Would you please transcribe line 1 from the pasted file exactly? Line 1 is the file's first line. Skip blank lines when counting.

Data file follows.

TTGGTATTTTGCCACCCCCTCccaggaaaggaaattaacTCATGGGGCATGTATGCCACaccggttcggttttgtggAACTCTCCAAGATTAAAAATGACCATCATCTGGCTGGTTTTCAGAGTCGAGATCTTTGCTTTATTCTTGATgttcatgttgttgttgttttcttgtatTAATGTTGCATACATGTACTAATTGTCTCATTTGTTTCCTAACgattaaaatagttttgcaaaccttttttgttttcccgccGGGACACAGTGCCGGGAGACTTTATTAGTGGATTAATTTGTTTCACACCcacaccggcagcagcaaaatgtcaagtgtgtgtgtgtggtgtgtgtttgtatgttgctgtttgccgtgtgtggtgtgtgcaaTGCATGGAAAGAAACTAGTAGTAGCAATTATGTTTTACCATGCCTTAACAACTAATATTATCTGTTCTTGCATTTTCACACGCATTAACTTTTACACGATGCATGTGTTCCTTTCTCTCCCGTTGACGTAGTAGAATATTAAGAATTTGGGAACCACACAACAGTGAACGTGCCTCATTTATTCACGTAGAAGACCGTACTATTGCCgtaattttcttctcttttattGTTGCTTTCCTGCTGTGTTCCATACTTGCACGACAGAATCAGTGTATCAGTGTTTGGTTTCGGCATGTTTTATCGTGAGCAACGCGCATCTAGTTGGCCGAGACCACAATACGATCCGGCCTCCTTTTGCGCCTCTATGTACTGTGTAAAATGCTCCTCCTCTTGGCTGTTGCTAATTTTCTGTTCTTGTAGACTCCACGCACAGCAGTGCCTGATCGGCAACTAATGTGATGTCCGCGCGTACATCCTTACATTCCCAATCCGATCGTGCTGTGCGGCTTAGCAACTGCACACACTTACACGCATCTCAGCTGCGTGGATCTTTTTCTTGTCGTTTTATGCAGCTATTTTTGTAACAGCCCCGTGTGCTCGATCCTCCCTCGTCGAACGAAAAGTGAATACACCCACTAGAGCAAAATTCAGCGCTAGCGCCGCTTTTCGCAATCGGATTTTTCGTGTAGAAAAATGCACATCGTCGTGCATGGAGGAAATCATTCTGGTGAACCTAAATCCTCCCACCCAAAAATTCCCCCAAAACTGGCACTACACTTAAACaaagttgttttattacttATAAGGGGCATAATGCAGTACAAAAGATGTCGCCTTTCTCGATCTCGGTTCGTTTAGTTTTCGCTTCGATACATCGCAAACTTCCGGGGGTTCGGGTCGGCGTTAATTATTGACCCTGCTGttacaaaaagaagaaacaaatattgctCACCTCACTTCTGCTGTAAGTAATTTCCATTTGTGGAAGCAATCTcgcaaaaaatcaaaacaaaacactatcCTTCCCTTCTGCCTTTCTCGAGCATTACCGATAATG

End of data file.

TTGGTATTTTGCCACCCCCTCccaggaaaggaaattaacTCATGGGGCATGTATGCCACaccggttcggttttgtggAACTCTCCAAGATTAAAAATGACCATCATCTGGCTGGTTTTCAGAGTCGAGATCTTTGCTTTATTCTTGATgttcatgttgttgttgttttcttgtatTAATGTTGCATACATGTACTAATTGTCTCATTTGTTTCCTAACgattaaaatagttttgcaaaccttttttgttttcccgccGGGACACAGTGCCGGGAGACTTTATTAGTGGATTAATTTGTTTCACACCcacaccggcagcagcaaaatgtcaagtgtgtgtgtgtggtgtgtgtttgtatgttgctgtttgccgtgtgtggtgtgtgcaaTGCATGGAAAGAAACTAGTAGTAGCAATTATGTTTTACCATGCCTTAACAACTAATATTATCTGTTCTTGCATTTTCACACGCATTAACTTTTACACGATGCATGTGTTCCTTTCTCTCCCGTTGACGTAGTAGAATATTAAGAATTTGGGAACCACACAACAGTGAACGTGCCTCATTTATTCACGTAGAAGACCGTACTATTGCCgtaattttcttctcttttattGTTGCTTTCCTGCTGTGTTCCATACTTGCACGACAGAATCAGTGTATCAGTGTTTGGTTTCGGCATGTTTTATCGTGAGCAACGCGCATCTAGTTGGCCGAGACCACAATACGATCCGGCCTCCTTTTGCGCCTCTATGTACTGTGTAAAATGCTCCTCCTCTTGGCTGTTGCTAATTTTCTGTTCTTGTAGACTCCACGCACAGCAGTGCCTGATCGGCAACTAATGTGATGTCCGCGCGTACATCCTTACATTCCCAATCCGATCGTGCTGTGCGGCTTAGCAACTGCACACACTTACACGCATCTCAGCTGCGTGGATCTTTTTCTTGTCGTTTTATGCAGCTATTTTTGTAACAGCCCCGTGTGCTCGATCCTCCCTCGTCGAACGAAAAGTGAATACACCCACTAGAGCAAAATTCAGCGCTAGCGCCGCTTTTCGCAATCGGATTTTTCGTGTAGAAAAATGCACATCGTCGTGCATGGAGGAAATCATTCTGGTGAACCTAAATCCTCCCACCCAAAAATTCCCCCAAAACTGGCACTACACTTAAACaaagttgttttattacttATAAGGGGCATAATGCAGTACAAAAGATGTCGCCTTTCTCGATCTCGGTTCGTTTAGTTTTCGCTTCGATACATCGCAAACTTCCGGGGGTTCGGGTCGGCGTTAATTATTGACCCTGCTGttacaaaaagaagaaacaaatattgctCACCTCACTTCTGCTGTAAGTAATTTCCATTTGTGGAAGCAATCTcgcaaaaaatcaaaacaaaacactatcCTTCCCTTCTGCCTTTCTCGAGCATTACCGATAATG